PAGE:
What are ways that your property management company keeps your community safe from slips and falls? Drop us a line in the comments or check out our Facebook page. 

 

programmable thermostat

Keeping Costs Down in the Winter – Condo Edition 

According to a study published in Move.org, Massachusetts residents have some of the highest utility bills in the U.S., dishing out an average of $469 a month for gas, electricity, and related costs. All six New England states ranked in the Top 10 nationwide. How can you keep these costs down this winter? 

If these numbers and standings alarm you, realize that you are not alone. In fact, you may be one of the millions of Bostonians looking to reduce their bills this winter. 

Cutting utility bills is the dream of most homeowners as the winter draws closer and the temperatures drop. Living in New England means snow storms and Nor’easters for months on end and consequently keeping the heat on from late fall to mid spring. Thankfully there are some fairly simple steps to keeping your heating costs down as the winter progresses. 

smart home tech

A Programmable Thermostat

A great way to keep the utility bills down during the colder months is to invest in a programmable thermostat. This type of temperature control device can provide comfortable heating while you are home while automatically lowering the temperature when you are at work or away from your property. The automatic temperature adjustments can happen in the unit or from a smartphone. It can mean a major lowering of your energy bills. 

Insulating Doors and Windows 

Obviously one of the major ways that cold air enters a property is through the small openings around doors and windows. These types of leaks can eat away at your heating bill and cause a higher usage bill. 

Try sealing your doors and windows to keep cold air from entering your unit. Door sweeps and window caulking can do wonders to keep out drafts and air leaks. Insulation can also make a huge difference in the energy bills you will see monthly. 

sun shining in window

Use Natural Heating 

Depending upon the sun’s direction in your unit, you may be able to use the natural heating of the sun for your unit to reduce your energy bills. When the sun is shining directly on your unit, take advantage of that natural heating by opening shades and allowing as much sunlight as possible to naturally heat your space. After the direct heating has moved, try closing the curtains to keep as much of that natural heating in as possible.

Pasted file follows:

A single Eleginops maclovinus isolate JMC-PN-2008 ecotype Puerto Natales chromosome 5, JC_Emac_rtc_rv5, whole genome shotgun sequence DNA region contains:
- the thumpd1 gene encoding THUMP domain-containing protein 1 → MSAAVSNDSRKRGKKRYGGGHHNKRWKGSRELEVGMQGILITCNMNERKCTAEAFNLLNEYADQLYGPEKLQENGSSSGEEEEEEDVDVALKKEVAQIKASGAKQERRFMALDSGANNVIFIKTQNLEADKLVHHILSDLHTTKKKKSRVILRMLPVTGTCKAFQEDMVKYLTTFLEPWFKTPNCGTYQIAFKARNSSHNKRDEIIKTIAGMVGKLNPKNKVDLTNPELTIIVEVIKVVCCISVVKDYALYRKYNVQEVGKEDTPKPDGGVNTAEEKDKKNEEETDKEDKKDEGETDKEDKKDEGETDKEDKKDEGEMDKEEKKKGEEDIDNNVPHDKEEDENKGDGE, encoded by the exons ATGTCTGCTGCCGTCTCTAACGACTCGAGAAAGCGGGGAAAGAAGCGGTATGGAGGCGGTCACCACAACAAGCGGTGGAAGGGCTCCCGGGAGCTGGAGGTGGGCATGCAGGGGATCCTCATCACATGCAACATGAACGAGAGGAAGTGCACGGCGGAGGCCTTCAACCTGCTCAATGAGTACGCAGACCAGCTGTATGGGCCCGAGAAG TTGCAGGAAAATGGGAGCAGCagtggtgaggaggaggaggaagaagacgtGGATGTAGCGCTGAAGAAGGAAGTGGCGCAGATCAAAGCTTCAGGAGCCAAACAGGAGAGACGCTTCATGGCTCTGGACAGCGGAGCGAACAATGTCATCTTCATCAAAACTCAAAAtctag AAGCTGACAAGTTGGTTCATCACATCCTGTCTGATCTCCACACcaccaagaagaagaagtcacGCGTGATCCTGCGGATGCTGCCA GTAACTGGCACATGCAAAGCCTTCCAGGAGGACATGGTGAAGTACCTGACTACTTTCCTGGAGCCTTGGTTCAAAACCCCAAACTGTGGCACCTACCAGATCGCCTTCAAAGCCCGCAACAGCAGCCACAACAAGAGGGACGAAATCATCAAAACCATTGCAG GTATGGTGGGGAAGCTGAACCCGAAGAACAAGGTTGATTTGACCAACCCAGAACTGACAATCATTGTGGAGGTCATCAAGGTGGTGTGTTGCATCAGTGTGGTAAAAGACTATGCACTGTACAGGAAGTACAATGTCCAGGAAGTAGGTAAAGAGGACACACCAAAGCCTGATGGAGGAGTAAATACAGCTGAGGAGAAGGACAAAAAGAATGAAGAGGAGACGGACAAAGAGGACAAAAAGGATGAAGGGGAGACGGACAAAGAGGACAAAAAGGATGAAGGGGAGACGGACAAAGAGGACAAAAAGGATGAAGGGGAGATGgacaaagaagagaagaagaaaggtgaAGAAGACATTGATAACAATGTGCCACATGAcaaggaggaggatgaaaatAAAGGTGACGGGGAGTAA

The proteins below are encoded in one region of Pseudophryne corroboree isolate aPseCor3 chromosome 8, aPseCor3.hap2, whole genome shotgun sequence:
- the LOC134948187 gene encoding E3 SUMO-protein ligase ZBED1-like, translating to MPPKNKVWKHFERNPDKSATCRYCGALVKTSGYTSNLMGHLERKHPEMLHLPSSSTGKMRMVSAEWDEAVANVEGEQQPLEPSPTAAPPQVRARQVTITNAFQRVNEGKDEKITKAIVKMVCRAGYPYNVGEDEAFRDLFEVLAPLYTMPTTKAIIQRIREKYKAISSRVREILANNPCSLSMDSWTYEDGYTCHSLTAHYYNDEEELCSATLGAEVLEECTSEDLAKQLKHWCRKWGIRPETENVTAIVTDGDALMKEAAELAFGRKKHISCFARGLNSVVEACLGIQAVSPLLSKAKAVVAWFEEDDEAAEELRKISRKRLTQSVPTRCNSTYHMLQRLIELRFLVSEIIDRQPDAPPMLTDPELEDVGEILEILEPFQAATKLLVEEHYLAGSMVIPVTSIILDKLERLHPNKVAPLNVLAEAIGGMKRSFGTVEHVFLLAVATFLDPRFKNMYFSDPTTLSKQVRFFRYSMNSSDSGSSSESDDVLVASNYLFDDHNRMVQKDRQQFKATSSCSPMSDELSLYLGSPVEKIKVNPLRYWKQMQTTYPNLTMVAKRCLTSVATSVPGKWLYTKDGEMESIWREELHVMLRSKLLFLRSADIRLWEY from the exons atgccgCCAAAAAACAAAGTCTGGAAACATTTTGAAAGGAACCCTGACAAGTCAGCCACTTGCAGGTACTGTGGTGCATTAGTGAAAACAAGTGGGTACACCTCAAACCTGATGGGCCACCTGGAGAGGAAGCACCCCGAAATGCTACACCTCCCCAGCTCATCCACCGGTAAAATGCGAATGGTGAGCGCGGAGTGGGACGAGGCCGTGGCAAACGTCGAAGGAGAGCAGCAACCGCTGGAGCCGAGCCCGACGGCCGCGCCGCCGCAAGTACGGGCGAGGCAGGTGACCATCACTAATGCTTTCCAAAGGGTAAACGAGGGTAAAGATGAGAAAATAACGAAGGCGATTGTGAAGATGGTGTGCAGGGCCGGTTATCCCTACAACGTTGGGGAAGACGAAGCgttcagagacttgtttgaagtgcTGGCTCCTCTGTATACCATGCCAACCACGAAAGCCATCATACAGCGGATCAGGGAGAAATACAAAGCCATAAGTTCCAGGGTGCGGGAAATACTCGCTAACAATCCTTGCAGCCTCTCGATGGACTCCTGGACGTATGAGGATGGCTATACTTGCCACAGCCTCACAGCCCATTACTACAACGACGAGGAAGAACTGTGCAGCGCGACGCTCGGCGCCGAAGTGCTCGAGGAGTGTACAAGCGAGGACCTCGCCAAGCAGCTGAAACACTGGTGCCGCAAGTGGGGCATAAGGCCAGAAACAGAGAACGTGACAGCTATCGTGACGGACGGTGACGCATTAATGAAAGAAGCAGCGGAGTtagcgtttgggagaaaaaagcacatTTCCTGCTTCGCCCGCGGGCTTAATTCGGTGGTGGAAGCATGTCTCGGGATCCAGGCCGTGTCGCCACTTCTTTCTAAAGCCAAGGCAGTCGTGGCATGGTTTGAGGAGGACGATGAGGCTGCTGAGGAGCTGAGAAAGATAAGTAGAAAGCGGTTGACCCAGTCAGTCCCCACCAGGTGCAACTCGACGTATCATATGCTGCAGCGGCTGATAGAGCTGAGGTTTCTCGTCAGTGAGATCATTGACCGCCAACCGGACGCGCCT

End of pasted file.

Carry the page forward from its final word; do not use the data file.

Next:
Tell us your tricks to cutting your heating bills throughout the winter! Leave us a note in the comments or on our Facebook page.  We love to get ideas from our readers and pass them along to others. 

 

condo grounds

Keeping Your Condo Grounds Safe During the Winter 

As New Englanders and hardy Bostonians, we are used to inclement weather. It doesn’t matter if it’s snow, sleet, rain, or even some hail. We can handle it. Nor’easters don’t faze us. Hurricanes don’t panic us. And wind storms may knock us down, but we get right back up again. 

As property management specialists, we focus on the things we can control, like keeping our property grounds and buildings safe during the winter months. Here are a few of the steps we may take at your property.

pavers in circle

Walkways & Driveways 

Winter precipitation can be a nuisance or it can be downright dangerous. Snow or ice on a walkway can cause slips and falls or unsafe driving conditions. One of the more important services a property management group will provide during the winter months is the constant clearing and maintaining of slip-free walkways and driveways. 

Snow can come in measurements of inches or feet, but either way, a good property management company will stay on top of the situation and keep the areas clean of whatever precipitation comes our way.  

Roof Protection 

The roof of any condo association or rental property needs to be cared for throughout the year. During the winter months, however, there are several things to be cognizant of when it comes to the safety and health of a roof. For example, snow and ice can accumulate making for a dangerous situation on any roof. If insulation is not working properly ice dams can cause leaking and damage to a roof line. And trees with roof overhang can become a problem, especially if branches break off and land on the shingles. 

icicles on gutter

Gutter Problems

Fall is generally the time of year that gutters need to be cleaned of falling leaves and yard debris. If this chore is not properly completed, there can be problems with clogged gutters and flooding/leaking concerns throughout the winter. A good property management company will keep those gutters clear of debris so that any type of precipitation can flow away from the roof and building structure, thus saving the foundation and siding from any damage. 

Piping Protections 

Freezing pipes can be an issue in many colder areas in the winter months. Property management companies can easily protect pipes through insulation and proper ventilation in crawl spaces and utility areas. In addition to protecting piping, property management companies should also be sure of clear exhaust areas and ventilation to avoid a buildup of hazardous fumes like carbon monoxide. 

Tell us how your property management company keeps your grounds safe during the winter months. Drop us a line in the comments or on our Facebook page

 

man in walkway in the winter

Prepping For Winter in a Condo Community